Did you just get a new Mac? Or maybe you’ve had one for a long time and are just looking for some cool affordable apps to download. Either way, we’ve got a fun roundup for you. There are a bunch of paid apps on the App Store, and many of them do their job well, but what about free ones? What if you don’t want to pay for a new text or photo editor? There are a lot of free and open-source alternatives to popular apps, but they’re often hard to find.
In this roundup, we’ve gathered a list of great free apps that you should download, even if for a moment to try them out. They’re great, and you’ll likely find at least a few to add to your workflow. They’re also all native apps not tied to a service — so you won’t find the likes of Evernote and Droplr — so you can use the apps anywhere, anytime.
Here’s the best free stuff, just for your Mac, in 2013.
If you enjoy using these apps, please consider donating to the developers or purchasing one of their other paid apps to show your gratitude.
Notes, Task Management, Markdown, and Word Processing
- Imagine — Quite possibly the best little text editor for the Mac. It supports Markdown, has eight background colors, and saves everything in a plain or rich text file for easy access in any other editor. Imagine is the most affordable way to go distraction-free.
- TextWrangler — A contender for the top-of-the-line text editor. This is basically the free version of BBEdit, one of the most popular text editing apps available. It can be used for coding, server administration, basic text editor, and much much more. It even has the ability to open a file from an FTP server directly and then save it back there once finished, which is handy for Web developers.
- Brackets — If you don’t like TextWrangler, there’s always Adobe’s open-source code editor Brackets. It’s updated ever two and a half weeks and includes many handy features, from fullscreen editing and a beautiful interface to syntax highlighting. Check it out.
- OpenOffice — It’s one of the most powerful and popular open-source word processing apps on the market. If you really need to edit a Word document and aren’t in the mood to spend $20 on Pages, this is the perfect alternative. It’ll perform as well as Microsoft Word, but without the hefty price tag. And, it just got updated to v.4.0, with a number of small improvements. There’s also its slightly-less-well-known fork, LibreOffice, but they’re both very similar.
- nvALT — Even though its user interface may not be as “pretty” as the default Notes app, Brett Terpstra’s little bit of jotting software is perfect for any type of note-taking. It can even sync with Simplenote, and is by far the best client on the Mac (Justnotes is second, but at $9.99 it’s under par). Best of all, Brett always keeps the app up to date, so you don’t have to worry about unreliability.
- Anxiety — A very basic to-do app. Its design is reminiscent of small preferences windows you’d find in older versions of OS X. That’s not a bad thing. In fact, it looks nice and behaves very well. The app syncs with Calendar and resides in your menu bar. It may be old (from 2007, actually, and for Leopard) but it still works great if you need something small.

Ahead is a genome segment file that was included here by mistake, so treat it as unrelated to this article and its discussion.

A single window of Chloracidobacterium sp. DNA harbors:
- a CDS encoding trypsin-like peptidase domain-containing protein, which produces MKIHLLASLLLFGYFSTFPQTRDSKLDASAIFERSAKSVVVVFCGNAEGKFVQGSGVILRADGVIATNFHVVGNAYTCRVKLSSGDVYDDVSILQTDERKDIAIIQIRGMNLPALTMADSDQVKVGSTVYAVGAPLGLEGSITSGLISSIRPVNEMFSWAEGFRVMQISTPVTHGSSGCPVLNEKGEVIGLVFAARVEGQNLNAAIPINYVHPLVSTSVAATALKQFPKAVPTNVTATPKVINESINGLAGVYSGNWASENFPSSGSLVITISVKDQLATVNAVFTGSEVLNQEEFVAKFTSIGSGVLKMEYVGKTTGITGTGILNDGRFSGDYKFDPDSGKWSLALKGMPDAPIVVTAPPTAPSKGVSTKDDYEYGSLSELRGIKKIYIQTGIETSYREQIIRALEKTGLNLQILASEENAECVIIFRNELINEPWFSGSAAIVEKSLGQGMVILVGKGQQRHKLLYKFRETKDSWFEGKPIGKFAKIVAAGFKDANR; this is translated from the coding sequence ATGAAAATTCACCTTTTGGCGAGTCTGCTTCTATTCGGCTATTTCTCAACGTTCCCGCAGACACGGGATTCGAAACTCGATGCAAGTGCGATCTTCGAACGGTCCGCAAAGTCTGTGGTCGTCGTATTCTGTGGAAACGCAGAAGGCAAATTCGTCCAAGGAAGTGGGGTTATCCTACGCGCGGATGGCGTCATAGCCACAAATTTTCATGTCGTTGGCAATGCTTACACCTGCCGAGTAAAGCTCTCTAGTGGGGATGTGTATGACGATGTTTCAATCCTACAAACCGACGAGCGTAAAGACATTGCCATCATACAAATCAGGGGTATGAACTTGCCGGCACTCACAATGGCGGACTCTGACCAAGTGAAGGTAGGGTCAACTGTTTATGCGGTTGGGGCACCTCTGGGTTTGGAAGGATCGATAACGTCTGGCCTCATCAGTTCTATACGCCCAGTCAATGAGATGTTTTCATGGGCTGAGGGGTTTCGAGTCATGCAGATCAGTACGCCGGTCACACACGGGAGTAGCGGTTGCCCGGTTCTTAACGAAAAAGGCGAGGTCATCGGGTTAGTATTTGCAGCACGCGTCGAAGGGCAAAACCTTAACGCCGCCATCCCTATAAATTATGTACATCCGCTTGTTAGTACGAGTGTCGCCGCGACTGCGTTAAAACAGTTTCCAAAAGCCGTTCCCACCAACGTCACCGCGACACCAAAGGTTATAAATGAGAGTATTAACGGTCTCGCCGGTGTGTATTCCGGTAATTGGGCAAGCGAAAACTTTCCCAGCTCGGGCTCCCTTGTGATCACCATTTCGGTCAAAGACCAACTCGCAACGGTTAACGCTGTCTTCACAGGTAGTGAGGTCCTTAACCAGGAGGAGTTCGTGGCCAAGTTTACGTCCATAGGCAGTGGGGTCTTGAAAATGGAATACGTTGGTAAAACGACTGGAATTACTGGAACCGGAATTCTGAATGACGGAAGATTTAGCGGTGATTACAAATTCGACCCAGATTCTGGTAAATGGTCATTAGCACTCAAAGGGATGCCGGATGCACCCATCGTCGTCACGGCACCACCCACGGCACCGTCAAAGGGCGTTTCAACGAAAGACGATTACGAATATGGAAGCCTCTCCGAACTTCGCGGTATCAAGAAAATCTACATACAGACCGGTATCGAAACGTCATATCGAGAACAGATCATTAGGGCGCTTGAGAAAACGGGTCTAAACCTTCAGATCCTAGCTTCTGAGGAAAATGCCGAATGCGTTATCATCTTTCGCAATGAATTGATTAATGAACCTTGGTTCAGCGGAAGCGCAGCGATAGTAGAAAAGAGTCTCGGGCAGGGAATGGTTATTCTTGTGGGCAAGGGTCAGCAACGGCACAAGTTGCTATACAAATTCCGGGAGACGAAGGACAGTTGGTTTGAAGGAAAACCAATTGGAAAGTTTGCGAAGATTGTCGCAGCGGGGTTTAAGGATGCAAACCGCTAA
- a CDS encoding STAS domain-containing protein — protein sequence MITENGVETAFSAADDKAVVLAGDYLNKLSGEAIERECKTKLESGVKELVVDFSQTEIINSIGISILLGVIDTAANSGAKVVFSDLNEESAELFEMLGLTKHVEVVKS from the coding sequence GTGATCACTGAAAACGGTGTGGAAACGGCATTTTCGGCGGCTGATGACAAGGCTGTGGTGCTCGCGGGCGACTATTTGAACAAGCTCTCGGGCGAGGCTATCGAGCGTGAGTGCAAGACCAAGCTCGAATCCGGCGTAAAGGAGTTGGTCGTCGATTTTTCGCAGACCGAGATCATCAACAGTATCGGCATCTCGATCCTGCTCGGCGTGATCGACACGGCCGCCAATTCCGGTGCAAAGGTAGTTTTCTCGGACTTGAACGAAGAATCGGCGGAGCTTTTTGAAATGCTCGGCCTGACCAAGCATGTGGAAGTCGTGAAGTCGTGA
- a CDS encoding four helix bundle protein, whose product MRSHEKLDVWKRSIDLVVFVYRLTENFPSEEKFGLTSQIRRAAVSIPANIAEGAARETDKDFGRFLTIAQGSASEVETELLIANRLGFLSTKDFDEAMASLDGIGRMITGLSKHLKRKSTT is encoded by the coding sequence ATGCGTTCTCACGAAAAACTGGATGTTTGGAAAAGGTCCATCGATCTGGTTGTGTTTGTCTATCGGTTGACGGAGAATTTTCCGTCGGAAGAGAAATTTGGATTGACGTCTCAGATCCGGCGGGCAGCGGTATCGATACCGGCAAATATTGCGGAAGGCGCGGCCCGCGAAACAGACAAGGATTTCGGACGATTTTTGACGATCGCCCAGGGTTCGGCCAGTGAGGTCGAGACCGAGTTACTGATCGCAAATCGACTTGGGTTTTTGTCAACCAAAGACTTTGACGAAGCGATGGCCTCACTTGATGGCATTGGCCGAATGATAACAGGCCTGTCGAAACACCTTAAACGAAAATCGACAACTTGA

- Done — Quick, shiny task management. It’s a good middle ground between Anxiety and Wunderlist, if the former isn’t enough and the latter is too much. Just create a list and get going.
- Grandview — This little app lets you enter a small fullscreen writing app to compose. Rather than open iA Writer, Byword, or Imagine, you can quickly trigger this tool with a hotkey and then write down what you’re thinking. When finished, the text will be copied to your clipboard for use elsewhere. It’s great for emails, short to-do lists, and other text documents.
- Ommwriter Dãna I — A full-screen distraction free writing environment, complete with 3 background themes, soundtracks, and keyboard sounds to take your mind away from your distractions and let you write. It’s a writing experience you shouldn’t miss, especially with the free version.
Photo Editing and Graphic Design
- HDRtist — A quick way to process your photos with HDR (high dynamic range). You could go out and buy Photomatix Pro for $99, but that’d be a waste if all you need is some quick processing. HDRtist does a decent job for free, and it’s fairly easy to use.
- Fotor Photo Editor — This is a fantastic alternative to iPhoto. If you need some more advanced editing functions, Fotor will do the job nicely. It has a simple user interface with quick adjustments, frames, borders, and even a tilt-shift mode. If you would like to get started with photo editing, this is a great tool.
- Skitch — You’re telling me you use Preview for annotating images? Well, not after you use Skitch. It has a fantastic array of features for annotating, cropping, rotating, and inserting text into your images effortlessly. The app is developed by the Evernote team and it’s updated regularly (and, yes, it can function 100% without an Evernote account).
- SketchBook Express — Do you enjoy drawing on your computer? Take it to the next level with SketchBook Express. It includes a number of beautiful brushes, six layers of space for drawing, and a drag and drop feature for importing images. Grab a capacitive stylus and you’ll be set!
- The Unarchiver — There was once a time when, to extract a RAR or StuffIt file, you had to download StuffIt Expander, which cost money. Well that is no longer an issue since the developers made the software free, but who cares? The Unarchiver does that much faster, also for free, and you’ll never notice its presence. Uncompress anything, from BinHex (whatever that is) to CABs and LBRs.